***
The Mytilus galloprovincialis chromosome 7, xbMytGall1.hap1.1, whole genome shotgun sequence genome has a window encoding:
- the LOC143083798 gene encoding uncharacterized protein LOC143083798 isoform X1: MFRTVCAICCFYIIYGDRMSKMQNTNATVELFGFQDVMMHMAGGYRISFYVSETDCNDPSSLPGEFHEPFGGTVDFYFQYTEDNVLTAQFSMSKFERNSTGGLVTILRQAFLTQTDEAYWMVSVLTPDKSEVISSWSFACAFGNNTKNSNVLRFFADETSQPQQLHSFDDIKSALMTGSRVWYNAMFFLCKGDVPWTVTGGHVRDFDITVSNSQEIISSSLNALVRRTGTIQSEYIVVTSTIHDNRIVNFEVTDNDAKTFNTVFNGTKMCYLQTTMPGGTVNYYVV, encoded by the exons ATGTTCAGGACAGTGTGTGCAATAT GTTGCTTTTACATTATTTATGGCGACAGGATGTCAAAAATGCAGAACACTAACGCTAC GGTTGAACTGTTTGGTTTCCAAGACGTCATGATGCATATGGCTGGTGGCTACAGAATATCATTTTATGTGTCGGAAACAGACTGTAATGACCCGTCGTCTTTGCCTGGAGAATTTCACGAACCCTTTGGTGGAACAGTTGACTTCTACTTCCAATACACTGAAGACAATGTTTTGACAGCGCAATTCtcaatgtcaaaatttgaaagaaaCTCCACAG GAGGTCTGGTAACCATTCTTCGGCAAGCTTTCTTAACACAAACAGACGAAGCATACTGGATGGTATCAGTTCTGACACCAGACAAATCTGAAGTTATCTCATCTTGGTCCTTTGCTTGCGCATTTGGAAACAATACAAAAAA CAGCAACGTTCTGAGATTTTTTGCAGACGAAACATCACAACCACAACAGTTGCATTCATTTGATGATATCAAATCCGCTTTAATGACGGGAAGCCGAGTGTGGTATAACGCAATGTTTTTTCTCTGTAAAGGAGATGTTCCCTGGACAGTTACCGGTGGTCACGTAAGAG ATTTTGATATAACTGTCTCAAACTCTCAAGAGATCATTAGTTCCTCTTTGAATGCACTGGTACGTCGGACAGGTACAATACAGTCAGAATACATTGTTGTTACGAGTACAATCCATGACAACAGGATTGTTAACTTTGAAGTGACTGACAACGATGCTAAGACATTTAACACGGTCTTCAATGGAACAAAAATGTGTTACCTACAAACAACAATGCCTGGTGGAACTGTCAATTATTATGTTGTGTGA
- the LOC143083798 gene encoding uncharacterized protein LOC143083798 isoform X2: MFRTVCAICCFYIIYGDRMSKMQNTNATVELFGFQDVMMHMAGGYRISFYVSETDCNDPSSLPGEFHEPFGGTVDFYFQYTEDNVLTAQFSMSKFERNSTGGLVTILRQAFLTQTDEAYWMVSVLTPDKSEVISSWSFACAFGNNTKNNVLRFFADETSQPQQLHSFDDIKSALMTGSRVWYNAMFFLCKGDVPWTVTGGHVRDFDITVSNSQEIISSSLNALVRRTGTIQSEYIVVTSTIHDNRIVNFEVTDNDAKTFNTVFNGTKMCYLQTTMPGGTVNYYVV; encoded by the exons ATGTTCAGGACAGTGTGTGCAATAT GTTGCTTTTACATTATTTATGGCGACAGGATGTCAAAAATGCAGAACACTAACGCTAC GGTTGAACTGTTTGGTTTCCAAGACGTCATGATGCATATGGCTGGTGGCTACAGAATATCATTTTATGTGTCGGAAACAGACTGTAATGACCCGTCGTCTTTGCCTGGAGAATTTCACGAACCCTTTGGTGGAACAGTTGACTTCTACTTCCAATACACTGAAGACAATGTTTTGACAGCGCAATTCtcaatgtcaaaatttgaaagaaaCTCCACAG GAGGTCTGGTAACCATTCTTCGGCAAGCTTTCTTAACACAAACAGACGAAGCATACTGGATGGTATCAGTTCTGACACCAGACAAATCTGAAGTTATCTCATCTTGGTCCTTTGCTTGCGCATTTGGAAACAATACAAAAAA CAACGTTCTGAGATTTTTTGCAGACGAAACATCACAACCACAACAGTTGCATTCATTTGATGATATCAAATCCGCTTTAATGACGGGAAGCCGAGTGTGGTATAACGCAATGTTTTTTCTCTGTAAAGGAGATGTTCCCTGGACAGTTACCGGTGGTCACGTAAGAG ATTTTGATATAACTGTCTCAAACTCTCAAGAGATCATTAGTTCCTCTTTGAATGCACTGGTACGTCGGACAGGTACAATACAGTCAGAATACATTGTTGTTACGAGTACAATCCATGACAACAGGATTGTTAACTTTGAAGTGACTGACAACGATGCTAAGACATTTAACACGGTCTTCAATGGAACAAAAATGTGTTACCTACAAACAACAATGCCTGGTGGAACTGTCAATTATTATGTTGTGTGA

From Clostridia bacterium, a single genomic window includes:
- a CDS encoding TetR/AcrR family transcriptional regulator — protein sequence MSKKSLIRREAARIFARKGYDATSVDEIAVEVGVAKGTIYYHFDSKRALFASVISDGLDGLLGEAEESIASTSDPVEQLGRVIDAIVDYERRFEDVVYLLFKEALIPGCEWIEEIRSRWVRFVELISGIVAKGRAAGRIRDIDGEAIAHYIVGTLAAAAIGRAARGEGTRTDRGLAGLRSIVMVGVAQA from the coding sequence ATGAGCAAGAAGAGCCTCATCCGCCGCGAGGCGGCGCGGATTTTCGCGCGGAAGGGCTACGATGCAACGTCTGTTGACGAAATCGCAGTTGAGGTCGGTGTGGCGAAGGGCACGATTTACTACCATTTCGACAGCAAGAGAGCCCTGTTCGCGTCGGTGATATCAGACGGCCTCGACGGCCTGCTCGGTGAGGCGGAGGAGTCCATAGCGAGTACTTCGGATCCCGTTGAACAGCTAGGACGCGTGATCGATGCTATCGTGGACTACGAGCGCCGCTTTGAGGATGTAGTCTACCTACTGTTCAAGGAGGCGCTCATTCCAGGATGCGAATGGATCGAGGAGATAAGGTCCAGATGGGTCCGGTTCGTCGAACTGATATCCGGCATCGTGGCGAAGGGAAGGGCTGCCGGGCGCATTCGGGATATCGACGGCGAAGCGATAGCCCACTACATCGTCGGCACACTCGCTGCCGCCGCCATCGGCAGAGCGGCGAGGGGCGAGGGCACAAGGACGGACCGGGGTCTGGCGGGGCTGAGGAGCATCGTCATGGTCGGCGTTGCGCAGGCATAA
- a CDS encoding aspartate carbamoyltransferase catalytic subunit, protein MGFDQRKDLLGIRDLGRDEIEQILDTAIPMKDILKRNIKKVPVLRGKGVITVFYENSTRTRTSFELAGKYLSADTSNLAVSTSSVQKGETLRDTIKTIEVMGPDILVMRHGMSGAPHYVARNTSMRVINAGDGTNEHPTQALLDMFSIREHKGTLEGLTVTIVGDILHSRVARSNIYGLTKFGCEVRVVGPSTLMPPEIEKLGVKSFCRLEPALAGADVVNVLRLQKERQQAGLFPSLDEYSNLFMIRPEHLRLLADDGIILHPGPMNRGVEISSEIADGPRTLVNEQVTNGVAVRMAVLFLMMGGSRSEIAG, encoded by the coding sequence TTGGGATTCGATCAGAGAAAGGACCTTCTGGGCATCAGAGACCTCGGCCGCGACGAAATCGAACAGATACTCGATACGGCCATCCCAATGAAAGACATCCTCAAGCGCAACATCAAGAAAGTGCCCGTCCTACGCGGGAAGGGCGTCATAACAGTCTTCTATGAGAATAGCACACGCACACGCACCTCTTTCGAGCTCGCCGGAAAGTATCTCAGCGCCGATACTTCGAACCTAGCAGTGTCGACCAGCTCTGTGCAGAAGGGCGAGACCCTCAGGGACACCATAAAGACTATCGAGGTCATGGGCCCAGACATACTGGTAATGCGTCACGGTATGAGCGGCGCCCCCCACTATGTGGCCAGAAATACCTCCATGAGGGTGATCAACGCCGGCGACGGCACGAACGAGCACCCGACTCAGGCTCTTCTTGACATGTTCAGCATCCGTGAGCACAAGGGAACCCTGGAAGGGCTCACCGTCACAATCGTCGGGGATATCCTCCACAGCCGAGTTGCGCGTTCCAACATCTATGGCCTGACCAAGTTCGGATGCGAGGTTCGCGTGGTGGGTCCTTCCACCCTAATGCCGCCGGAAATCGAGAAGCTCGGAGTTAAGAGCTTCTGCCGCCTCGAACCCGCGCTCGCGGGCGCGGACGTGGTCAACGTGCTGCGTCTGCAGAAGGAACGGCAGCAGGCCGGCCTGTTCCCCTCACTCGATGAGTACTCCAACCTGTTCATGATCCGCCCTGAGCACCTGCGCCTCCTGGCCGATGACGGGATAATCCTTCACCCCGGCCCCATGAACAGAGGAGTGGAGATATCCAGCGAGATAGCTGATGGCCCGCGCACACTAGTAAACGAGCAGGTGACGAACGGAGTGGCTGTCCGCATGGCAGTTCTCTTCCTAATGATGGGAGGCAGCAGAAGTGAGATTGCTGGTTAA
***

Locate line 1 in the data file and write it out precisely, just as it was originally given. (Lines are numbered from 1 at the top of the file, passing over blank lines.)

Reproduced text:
The Mytilus galloprovincialis chromosome 7, xbMytGall1.hap1.1, whole genome shotgun sequence genome has a window encoding: